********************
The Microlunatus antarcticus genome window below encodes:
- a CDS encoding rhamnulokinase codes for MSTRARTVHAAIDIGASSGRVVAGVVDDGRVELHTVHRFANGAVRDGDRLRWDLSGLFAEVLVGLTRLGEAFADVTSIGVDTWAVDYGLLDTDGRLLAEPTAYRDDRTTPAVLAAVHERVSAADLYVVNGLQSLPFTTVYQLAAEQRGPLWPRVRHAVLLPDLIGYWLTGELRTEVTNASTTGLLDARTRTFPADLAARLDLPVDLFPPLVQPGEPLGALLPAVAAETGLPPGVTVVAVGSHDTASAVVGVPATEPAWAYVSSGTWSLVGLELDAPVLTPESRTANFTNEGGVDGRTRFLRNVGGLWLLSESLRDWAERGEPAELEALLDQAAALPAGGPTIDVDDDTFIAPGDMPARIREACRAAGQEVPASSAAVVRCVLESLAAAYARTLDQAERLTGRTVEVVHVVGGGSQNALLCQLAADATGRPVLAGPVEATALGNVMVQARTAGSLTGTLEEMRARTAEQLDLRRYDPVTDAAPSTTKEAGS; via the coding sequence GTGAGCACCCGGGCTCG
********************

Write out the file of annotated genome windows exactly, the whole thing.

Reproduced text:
The Microlunatus antarcticus genome window below encodes:
- a CDS encoding rhamnulokinase codes for MSTRARTVHAAIDIGASSGRVVAGVVDDGRVELHTVHRFANGAVRDGDRLRWDLSGLFAEVLVGLTRLGEAFADVTSIGVDTWAVDYGLLDTDGRLLAEPTAYRDDRTTPAVLAAVHERVSAADLYVVNGLQSLPFTTVYQLAAEQRGPLWPRVRHAVLLPDLIGYWLTGELRTEVTNASTTGLLDARTRTFPADLAARLDLPVDLFPPLVQPGEPLGALLPAVAAETGLPPGVTVVAVGSHDTASAVVGVPATEPAWAYVSSGTWSLVGLELDAPVLTPESRTANFTNEGGVDGRTRFLRNVGGLWLLSESLRDWAERGEPAELEALLDQAAALPAGGPTIDVDDDTFIAPGDMPARIREACRAAGQEVPASSAAVVRCVLESLAAAYARTLDQAERLTGRTVEVVHVVGGGSQNALLCQLAADATGRPVLAGPVEATALGNVMVQARTAGSLTGTLEEMRARTAEQLDLRRYDPVTDAAPSTTKEAGS; via the coding sequence GTGAGCACCCGGGCTCG